Permits Issued for Partial Demolition of the Saint Laurentius Church at 1600 East Berks Street in Fishtown

1600 East Berks Street1600 East Berks Street Credit: City of Philadelphia

Permits have been issued for the demolition of the main towers and possibly other portions of the Saint Laurentius Church at 1600 East Berks Street in Fishtown. Current demolition costs are set at $500,000 for the 7-story, 141 year old church due to the ongoing threat of collapse. Andrew Menyo is the design professional listed for the demolition.

According to the demolition proposal provided to the City of Philadelphia, engineers predicted an 80 percent chance of collapse of the two main towers if not removed within three years, and a 100 percent chance of collapse if not removed within ten due to major cracking and lack of structural integrity. The demolition is under strict oversight from the Philadelphia Historic Commission and has a structured plan to ensure major portions of the building will be preserved, which include murals, stained glass, doors, and other items deemed historically significant. The structure is required to be scanned prior to demolition to preserve the facade digitally.

The church was created as a place of worship for the impoverished Catholic Polish community in 1882 after petitioning the Archbishop of Philadelphia James F. Wood. Architect Edwin Forrest Durang designed the Saint Laurentius which then became the oldest Catholic Polish church in Philadelphia. The building was officially closed in March of 2014. The City of Philadelphia and the owner of the property received proposals for a third party to renovate the structure and turn it into several residential units but all plans were unsuccessful due to rising costs and community intervention.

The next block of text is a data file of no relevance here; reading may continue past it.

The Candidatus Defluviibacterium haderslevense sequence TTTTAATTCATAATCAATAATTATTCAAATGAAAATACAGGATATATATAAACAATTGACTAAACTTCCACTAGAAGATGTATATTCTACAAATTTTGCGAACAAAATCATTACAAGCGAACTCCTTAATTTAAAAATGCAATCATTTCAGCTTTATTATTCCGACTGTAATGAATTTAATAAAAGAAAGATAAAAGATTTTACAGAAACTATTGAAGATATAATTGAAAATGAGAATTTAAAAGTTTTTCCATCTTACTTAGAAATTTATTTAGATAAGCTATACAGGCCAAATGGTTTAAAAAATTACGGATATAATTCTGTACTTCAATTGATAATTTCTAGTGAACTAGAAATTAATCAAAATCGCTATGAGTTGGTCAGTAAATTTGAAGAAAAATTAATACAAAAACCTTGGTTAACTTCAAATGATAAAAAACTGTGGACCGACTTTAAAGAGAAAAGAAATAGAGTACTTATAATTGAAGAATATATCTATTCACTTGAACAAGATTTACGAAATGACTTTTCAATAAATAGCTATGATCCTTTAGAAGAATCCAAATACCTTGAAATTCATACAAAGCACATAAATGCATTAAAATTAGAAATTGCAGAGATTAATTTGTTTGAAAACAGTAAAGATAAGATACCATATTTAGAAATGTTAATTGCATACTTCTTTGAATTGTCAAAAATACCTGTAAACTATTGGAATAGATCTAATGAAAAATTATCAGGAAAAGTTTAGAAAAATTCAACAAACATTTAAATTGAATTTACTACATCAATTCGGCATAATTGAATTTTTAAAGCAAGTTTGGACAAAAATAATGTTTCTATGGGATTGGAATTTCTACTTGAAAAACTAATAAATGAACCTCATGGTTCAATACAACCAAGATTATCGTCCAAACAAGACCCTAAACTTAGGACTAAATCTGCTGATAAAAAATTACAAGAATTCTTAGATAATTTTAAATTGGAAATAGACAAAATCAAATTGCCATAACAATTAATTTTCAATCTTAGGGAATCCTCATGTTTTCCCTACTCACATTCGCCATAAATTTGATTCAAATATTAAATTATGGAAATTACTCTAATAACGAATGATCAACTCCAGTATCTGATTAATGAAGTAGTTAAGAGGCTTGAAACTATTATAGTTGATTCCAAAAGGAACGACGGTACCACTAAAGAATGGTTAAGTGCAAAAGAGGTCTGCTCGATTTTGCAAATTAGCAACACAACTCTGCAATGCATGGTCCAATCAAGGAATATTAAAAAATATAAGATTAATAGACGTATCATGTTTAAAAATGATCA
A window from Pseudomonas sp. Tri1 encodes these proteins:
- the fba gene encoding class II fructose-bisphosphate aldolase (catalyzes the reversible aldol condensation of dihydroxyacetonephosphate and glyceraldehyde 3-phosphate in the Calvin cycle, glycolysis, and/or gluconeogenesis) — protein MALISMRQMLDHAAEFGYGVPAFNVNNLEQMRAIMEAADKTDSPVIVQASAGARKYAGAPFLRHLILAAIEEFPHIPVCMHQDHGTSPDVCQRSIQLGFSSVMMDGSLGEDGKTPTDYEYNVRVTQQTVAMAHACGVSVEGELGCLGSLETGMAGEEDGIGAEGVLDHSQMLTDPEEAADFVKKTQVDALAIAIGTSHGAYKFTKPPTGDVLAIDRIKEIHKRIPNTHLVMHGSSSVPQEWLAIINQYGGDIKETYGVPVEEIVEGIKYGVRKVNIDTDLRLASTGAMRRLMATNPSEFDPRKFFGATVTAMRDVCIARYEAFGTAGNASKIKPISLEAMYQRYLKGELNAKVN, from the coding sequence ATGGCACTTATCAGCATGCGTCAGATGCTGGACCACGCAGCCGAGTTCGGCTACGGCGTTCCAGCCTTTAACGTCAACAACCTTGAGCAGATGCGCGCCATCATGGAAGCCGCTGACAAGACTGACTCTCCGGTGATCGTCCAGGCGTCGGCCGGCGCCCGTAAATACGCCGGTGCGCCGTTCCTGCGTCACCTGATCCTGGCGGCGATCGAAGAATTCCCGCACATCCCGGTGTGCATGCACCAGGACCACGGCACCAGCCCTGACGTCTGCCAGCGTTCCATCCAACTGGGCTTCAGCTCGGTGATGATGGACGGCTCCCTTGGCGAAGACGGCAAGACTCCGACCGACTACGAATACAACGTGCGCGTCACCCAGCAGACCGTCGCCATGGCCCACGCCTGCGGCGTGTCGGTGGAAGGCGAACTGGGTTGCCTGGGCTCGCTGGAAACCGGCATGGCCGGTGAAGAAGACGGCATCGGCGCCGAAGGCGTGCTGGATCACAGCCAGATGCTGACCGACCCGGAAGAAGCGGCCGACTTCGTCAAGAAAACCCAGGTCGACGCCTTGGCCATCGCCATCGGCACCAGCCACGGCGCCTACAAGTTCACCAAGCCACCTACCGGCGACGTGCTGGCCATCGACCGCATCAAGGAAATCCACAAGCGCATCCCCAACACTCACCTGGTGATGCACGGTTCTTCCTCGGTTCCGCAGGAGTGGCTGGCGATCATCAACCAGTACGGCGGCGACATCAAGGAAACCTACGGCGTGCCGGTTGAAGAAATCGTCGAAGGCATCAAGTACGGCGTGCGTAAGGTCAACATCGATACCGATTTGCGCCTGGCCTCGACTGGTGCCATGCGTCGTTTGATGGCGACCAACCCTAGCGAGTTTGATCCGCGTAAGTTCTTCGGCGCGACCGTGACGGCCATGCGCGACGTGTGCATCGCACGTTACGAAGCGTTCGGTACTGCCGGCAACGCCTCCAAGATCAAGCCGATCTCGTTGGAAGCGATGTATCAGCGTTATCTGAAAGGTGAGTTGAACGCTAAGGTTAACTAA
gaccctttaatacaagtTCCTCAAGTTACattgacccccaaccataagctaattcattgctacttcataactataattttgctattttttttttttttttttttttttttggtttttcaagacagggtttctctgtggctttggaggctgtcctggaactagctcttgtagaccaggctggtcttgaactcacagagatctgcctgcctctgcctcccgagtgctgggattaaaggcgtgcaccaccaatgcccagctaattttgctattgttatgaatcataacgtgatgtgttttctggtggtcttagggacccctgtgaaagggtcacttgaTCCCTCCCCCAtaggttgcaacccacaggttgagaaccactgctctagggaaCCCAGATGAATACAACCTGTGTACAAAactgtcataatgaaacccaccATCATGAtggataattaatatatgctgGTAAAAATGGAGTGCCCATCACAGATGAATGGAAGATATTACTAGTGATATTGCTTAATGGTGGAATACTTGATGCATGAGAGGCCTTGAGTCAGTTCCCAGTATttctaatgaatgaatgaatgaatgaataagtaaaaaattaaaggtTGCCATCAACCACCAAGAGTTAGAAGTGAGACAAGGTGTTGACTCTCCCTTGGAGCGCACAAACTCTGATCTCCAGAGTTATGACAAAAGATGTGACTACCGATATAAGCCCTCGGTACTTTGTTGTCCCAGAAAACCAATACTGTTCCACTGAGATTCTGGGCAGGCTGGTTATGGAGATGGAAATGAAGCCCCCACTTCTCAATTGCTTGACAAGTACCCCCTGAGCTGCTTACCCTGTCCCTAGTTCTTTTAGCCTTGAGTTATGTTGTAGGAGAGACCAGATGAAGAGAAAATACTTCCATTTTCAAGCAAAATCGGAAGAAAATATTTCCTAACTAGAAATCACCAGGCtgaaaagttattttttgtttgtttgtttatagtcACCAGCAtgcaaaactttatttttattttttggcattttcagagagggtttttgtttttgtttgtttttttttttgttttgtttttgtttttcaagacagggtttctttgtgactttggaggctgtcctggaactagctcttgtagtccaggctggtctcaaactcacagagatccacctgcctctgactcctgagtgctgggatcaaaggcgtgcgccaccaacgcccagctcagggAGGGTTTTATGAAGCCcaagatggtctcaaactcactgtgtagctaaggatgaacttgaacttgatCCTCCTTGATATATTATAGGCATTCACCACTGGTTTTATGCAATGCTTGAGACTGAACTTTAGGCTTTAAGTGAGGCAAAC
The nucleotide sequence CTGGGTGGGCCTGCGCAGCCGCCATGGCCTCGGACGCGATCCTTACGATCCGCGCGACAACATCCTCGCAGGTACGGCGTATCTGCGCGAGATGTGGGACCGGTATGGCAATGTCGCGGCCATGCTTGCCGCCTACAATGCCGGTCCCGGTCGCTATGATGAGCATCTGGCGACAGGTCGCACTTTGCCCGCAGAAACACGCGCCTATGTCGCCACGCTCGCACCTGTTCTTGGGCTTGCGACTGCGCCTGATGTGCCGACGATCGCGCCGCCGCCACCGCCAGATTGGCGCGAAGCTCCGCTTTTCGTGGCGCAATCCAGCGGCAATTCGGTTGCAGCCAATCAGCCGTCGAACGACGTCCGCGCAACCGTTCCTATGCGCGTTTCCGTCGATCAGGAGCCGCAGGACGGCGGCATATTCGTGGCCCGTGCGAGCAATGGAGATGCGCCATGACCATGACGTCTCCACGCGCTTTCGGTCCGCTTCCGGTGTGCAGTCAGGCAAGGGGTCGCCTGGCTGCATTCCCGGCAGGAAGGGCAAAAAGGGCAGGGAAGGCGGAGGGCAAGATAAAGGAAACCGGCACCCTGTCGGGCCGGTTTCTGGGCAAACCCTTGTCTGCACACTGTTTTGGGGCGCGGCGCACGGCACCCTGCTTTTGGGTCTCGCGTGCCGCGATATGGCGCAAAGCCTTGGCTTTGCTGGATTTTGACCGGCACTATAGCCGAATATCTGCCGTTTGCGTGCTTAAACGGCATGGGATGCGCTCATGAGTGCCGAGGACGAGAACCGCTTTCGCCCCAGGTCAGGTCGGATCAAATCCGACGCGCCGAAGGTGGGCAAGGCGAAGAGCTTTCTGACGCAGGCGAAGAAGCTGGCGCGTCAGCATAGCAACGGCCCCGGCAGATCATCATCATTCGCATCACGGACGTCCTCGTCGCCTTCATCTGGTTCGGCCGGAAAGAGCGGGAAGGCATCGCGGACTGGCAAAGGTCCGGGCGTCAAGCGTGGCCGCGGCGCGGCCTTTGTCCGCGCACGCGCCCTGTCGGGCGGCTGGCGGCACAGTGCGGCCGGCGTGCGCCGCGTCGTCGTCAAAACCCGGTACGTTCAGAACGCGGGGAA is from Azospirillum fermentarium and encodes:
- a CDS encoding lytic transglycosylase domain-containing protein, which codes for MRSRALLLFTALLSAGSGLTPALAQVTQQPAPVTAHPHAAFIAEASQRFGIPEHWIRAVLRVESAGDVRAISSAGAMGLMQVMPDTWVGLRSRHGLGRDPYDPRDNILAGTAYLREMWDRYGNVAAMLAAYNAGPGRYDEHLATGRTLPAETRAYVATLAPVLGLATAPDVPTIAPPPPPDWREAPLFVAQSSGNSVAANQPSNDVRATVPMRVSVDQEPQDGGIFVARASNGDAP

Demolition is slated to being in November 2021.

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4 Comments on "Permits Issued for Partial Demolition of the Saint Laurentius Church at 1600 East Berks Street in Fishtown"

  1. The Inquirer reports that the entire church is going to be demolished. Which report is correct? The interior contains some unusual artworks: murals painted in fresco (unfortunately) and wooden altarpieces carved in Germany. Typical Philly preservation fail.

  2. Or infighting among the Historical Commission led to this partial demolition. Artifacts could easily be removed and put in storage for further incorporation in new buildings or in other Catholic Churches.

    If they are going to tear down the main towers and possibly other portions of the church, it looks like more of an autopsy of the church than a full demolition of the building as if they want to show hard core dissidents of the Historical Commission how bad the church structure is before the Historical Commission will authorize the full demolition of the church. I am only speculating of what it may be.

    Given all that has happened, blame needs to be apportioned between the church group of dissident Catholics and the Historical Commission for holding up demolition of the current church for more than a decade. The only city agency qualified to decide on demolition issues is L & I and no one else including the Historical Commission.

  3. NIMBY’s lose … need to look in the mirror!

  4. “Artifacts could easily be removed and put in storage” – not the murals, not if they’re either true fresco or painted directly on the plaster, too big an expense. Let’s hope the alterpieces and windows are salvaged. Even if so, they’re unlikely to remain in the area. Why did the Philadelphia Polish-American community not step up?

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